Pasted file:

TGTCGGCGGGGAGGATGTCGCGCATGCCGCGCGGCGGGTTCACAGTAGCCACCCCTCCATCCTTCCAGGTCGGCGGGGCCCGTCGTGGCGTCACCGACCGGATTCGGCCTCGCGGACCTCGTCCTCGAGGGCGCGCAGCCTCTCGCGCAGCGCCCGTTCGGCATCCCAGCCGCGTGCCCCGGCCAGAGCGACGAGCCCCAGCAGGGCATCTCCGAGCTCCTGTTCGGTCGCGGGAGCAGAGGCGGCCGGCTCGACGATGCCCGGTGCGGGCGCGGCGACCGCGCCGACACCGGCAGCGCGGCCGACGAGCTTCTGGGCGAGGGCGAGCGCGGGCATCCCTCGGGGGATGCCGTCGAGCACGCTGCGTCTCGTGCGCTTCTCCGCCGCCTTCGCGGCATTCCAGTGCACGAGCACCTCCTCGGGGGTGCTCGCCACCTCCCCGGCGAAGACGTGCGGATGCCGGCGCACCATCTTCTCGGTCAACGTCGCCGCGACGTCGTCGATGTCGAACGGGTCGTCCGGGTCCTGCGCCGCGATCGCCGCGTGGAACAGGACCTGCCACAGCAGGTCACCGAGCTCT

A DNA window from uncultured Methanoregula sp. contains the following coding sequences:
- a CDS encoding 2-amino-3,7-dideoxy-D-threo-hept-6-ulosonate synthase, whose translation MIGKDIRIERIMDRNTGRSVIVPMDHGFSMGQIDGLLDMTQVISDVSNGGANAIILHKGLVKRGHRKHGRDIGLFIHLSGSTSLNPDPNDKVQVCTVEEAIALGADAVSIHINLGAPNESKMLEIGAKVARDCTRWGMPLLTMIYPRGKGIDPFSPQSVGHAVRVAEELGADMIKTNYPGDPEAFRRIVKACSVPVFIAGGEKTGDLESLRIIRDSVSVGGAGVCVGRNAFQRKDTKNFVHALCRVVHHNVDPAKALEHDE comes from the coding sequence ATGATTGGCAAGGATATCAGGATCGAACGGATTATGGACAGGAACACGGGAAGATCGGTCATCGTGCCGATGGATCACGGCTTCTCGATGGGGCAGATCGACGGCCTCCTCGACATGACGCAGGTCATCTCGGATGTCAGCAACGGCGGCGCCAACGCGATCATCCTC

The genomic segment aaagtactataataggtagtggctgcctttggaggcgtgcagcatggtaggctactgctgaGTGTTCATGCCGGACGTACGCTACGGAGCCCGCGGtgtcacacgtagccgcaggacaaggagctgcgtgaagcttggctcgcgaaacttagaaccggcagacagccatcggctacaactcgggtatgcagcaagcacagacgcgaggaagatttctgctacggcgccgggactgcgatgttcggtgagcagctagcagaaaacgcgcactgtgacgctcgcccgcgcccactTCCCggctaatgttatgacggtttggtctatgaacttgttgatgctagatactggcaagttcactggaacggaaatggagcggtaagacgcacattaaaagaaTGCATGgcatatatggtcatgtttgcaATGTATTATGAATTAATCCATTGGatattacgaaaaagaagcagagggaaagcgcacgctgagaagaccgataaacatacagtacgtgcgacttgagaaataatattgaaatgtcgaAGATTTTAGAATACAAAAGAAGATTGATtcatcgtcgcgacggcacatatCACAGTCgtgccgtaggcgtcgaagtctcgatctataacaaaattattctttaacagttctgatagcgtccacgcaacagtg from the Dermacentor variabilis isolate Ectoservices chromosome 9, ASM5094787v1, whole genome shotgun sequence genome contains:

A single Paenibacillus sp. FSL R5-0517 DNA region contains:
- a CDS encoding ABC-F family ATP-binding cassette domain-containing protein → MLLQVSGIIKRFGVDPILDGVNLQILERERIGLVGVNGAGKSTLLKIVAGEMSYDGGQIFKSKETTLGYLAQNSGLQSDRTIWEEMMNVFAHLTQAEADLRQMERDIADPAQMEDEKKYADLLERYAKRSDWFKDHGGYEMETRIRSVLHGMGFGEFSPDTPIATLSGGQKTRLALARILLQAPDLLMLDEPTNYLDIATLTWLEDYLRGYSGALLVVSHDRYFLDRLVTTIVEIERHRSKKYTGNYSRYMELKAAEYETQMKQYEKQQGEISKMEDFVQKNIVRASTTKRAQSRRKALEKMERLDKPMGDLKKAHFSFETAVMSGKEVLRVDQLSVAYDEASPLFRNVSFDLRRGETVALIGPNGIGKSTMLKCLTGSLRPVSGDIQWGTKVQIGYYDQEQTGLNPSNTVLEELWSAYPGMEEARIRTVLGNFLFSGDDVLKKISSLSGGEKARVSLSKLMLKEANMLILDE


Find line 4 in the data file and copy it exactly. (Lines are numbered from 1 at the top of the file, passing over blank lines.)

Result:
The genomic segment aaagtactataataggtagtggctgcctttggaggcgtgcagcatggtaggctactgctgaGTGTTCATGCCGGACGTACGCTACGGAGCCCGCGGtgtcacacgtagccgcaggacaaggagctgcgtgaagcttggctcgcgaaacttagaaccggcagacagccatcggctacaactcgggtatgcagcaagcacagacgcgaggaagatttctgctacggcgccgggactgcgatgttcggtgagcagctagcagaaaacgcgcactgtgacgctcgcccgcgcccactTCCCggctaatgttatgacggtttggtctatgaacttgttgatgctagatactggcaagttcactggaacggaaatggagcggtaagacgcacattaaaagaaTGCATGgcatatatggtcatgtttgcaATGTATTATGAATTAATCCATTGGatattacgaaaaagaagcagagggaaagcgcacgctgagaagaccgataaacatacagtacgtgcgacttgagaaataatattgaaatgtcgaAGATTTTAGAATACAAAAGAAGATTGATtcatcgtcgcgacggcacatatCACAGTCgtgccgtaggcgtcgaagtctcgatctataacaaaattattctttaacagttctgatagcgtccacgcaacagtg from the Dermacentor variabilis isolate Ectoservices chromosome 9, ASM5094787v1, whole genome shotgun sequence genome contains: